Most whitening gel has an expiry date so be sure to check it before purchasing. It also lasts longer if you keep it in the fridge.
That sharp second or two of zinging pain/sensitivity that you get randomly or from hot/cold drinks or even just breathing (the things we do for beauty lol) after or during bleaching is normal. It will go away, I promise. If this happens, lay off the bleaching for day or two and use Sensodyne toothpaste to brush and as a paste inside your trays.
If your teeth look speckled after bleaching that’s also normal. It just means that they are dehydrated but the color will eventually even out.
Weighing in on 4 teeth whitening trends
1. The activated charcoal toothpaste craze
After seeing this at least once or twice a day in my Instagram feed, even I was tempted to try this. Here’s why I didn’t and don’t recommend it - Charcoal is abrasive. This means that every time you use it you may be scrubbing away your enamel along with those surface stains. It can also be harmful for your gums and cause recession and sensitivity. If you are going to try it, make sure you don’t do it more than once a week every other week.
2. Whitening toothpastes
Similarly to the charcoal toothpastes, most toothpastes marketed as “whitening” work by just removing surface stains. They contain mild abrasives such as calcium carbonate or aluminum oxide which are effective at removing any mild staining but can also compromise your enamel if used regularly. Some “whitening” toothpastes may also claim to contain a small amount of peroxide. But since the exposure time to the toothpaste is minimal, whitening effects of the toothpaste will be minimal as well.
3. Crest 3D white strips
White strips work great and are a good option if you don’t want to have custom trays made.The active ingredient in the strips is hydrogen peroxide-the percentage which varies depending on the model of white-strips you choose. (PS. Hydrogen peroxide is also the active ingredient that most dental offices use when doing in-house whitening or if you buy take-home whitening gel from your dentist!) This active ingredient works by breaking down into water and oxygen which penetrate the tooth and liberate pigment molecules in between the enamel prisms which have caused staining. Putting hydrogen peroxide on your teeth sounds weird I know, but it’s proven to be quite safe as long as you don’t get it on your gums and aren’t over-doing the bleaching.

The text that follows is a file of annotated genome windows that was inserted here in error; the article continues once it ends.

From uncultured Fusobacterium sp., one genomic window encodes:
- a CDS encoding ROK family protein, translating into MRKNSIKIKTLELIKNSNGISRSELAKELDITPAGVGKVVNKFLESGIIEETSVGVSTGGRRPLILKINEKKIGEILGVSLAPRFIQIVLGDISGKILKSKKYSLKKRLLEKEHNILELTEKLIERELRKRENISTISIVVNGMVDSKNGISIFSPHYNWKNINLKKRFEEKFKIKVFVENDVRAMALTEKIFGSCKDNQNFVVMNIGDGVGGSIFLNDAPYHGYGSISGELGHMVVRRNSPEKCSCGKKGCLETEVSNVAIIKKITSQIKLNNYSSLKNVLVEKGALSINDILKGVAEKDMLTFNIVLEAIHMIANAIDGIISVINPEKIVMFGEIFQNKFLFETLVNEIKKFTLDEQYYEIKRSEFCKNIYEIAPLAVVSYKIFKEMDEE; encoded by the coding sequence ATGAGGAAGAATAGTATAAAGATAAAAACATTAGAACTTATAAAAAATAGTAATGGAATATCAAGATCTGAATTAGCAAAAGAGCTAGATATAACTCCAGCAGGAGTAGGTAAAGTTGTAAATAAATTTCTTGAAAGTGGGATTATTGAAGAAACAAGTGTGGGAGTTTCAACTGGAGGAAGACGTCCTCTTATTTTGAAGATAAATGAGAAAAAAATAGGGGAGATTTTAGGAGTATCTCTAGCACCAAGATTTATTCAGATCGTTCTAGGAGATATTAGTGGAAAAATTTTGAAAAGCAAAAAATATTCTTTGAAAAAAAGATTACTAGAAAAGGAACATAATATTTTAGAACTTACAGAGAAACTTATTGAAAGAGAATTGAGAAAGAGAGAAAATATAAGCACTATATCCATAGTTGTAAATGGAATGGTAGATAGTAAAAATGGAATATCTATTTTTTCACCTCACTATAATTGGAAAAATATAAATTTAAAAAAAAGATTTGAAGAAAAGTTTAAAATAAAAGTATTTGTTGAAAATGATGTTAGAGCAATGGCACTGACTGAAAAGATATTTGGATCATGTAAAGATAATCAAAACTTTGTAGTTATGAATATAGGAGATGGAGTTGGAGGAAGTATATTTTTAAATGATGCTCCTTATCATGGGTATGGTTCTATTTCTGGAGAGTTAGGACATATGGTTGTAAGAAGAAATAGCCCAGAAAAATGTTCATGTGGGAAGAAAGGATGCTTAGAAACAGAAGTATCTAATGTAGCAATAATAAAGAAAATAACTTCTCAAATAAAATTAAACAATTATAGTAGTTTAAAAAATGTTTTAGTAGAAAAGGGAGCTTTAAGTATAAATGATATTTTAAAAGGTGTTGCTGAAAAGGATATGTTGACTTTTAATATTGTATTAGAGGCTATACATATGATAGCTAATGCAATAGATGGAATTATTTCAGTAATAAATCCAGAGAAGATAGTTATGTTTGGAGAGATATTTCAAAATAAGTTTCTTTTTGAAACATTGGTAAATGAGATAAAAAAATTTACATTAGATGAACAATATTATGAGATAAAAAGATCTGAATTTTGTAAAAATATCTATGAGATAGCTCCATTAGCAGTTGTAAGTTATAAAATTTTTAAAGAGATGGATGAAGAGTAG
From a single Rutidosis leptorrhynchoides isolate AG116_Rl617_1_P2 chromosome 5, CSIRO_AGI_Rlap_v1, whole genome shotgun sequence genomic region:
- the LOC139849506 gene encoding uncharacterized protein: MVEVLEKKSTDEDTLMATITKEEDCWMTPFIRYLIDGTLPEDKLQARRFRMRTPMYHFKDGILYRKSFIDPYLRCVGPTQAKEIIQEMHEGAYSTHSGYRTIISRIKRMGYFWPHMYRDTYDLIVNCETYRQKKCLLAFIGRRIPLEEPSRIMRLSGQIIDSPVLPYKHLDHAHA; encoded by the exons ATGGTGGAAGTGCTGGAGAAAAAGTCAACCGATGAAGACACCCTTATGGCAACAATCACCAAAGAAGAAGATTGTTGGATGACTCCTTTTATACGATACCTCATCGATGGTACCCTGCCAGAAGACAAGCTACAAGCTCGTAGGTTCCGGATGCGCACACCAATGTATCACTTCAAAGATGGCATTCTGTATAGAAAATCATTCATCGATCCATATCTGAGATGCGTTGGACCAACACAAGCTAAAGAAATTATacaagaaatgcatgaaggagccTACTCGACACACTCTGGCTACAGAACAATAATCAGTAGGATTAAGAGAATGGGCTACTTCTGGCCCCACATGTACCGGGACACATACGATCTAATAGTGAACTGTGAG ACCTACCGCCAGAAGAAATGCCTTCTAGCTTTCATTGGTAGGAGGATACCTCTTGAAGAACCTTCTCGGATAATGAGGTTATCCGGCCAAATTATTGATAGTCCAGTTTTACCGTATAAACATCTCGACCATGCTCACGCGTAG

Which brings me to the cons of white-strips
Since they aren’t molded specifically to your teeth it is quite easy to get the bleach on your gums.
It’s easier to swallow the peroxide than with trays- worst case scenario is you get a bit of a belly ache so don’t worry too much.
If you have misaligned teeth it can be tricky to keep them on and its unlikely that you’ll get a uniformly white smile as the bleach may not be able to touch all surfaces of your teeth.
Price; considering white-strips are one time use and have an expiry date it’s often cheaper have custom trays made by your dentist if your planning on bleaching more than once.
4. GLO / Sunna Smile
These whitening products also seem to be trending at the moment. Although I haven’t tried them before, I’m pretty confident that they work! Similarly to Crest white-strips or the whitening gel purchased or used at the dentist, these types of products use hydrogen peroxide or carbamide peroxide to penetrate into your enamel and destroy any molecules causing staining. The said benefit of the blue-light that shines into your mouth is to make the whitening process less time-consuming. Theoretically, this works by increasing the temperature of the hydrogen peroxide helping it break down into water and oxygen faster which then go on to break down the stain pigments but most research done on this has shown that using a light source doesn’t actually make a difference.
Some final things to keep in mind if you’re going to whiten
Before bleaching, make sure your teeth are super clean. Floss! For best results, bleach shortly after a cleaning with your hygienist.
Avoid smoking (try and quit it all together please and thank you) and avoid any heavily pigmented foods/drinks for about 2 weeks after you bleach. For example, coffee, tea, red wine, blueberries, curries. If you’re like me, and functioning without coffee is impossible,try and drink it with a straw.
If sensitivity is an issue (assuming that your teeth and gums are in good health) Try bleaching every second day instead. Use Sensodyne toothpaste and or mouth rinse AND worse case take ibuprofen / Advil
Looking for truly outstanding dental care in Toronto, Canada?
Visit The Art of Dentistry
Visit Portrait Dental